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Re: IPv6 end user addressing
From: Owen DeLong <owen () delong com>
Date: Wed, 10 Aug 2011 16:12:31 -0700

On Aug 10, 2011, at 11:17 AM, Jeff Wheeler wrote:

On Wed, Aug 10, 2011 at 2:03 PM, Owen DeLong <owen () delong com> wrote:
That said, /48 to the home should be what is happening, and /56 is
a better compromise than anything smaller.

Is hierarchical routing within the SOHO network the reason you believe
/48 is useful?  You don't really imagine that end-users will require
more than 2^8 subnets, but that they will want several levels of very
simple, nibble-aligned routers within their network?

Not necessarily nibble aligned, but, multiple bits per level, yes.

This is perhaps a good discussion to have.  I, for one, see CPE
vendors still shipping products without IPv6 support at all, let alone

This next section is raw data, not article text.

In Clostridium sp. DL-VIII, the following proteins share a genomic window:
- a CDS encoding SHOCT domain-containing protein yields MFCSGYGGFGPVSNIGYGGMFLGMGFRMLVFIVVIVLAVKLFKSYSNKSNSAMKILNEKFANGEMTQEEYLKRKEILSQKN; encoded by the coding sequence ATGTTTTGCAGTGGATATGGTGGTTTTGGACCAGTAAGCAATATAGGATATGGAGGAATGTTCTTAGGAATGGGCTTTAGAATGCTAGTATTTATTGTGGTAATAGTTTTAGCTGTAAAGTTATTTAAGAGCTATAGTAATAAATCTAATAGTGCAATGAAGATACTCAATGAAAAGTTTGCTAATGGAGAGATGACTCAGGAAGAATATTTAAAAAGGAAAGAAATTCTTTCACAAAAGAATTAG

any mechanism for creating an address or routing hierarchy within the
home without the end-user configuring it himself.  I am not aware of
any automatic means to do this, or even any working group trying to
produce that feature.

If we are stingy in address allocations, it will stifle such innovations as
the vendors tend to develop to the lowest common denominator. If we
make the allocations available, innovative ideas will make use of them.

Is it true that there is no existing work on this?  If that is the
case, why would we not try to steer any such future work in such a way
that it can manage to do what the end-user wants without requiring a
/48 in their home?

No, it is not true.

I suppose that limiting enough households to too small an allocation
will have that effect. I would rather we steer the internet deployment
towards liberal enough allocations to avoid such disability for the

Have we learned nothing from the way NAT shaped the (lack of)
innovation in the home?


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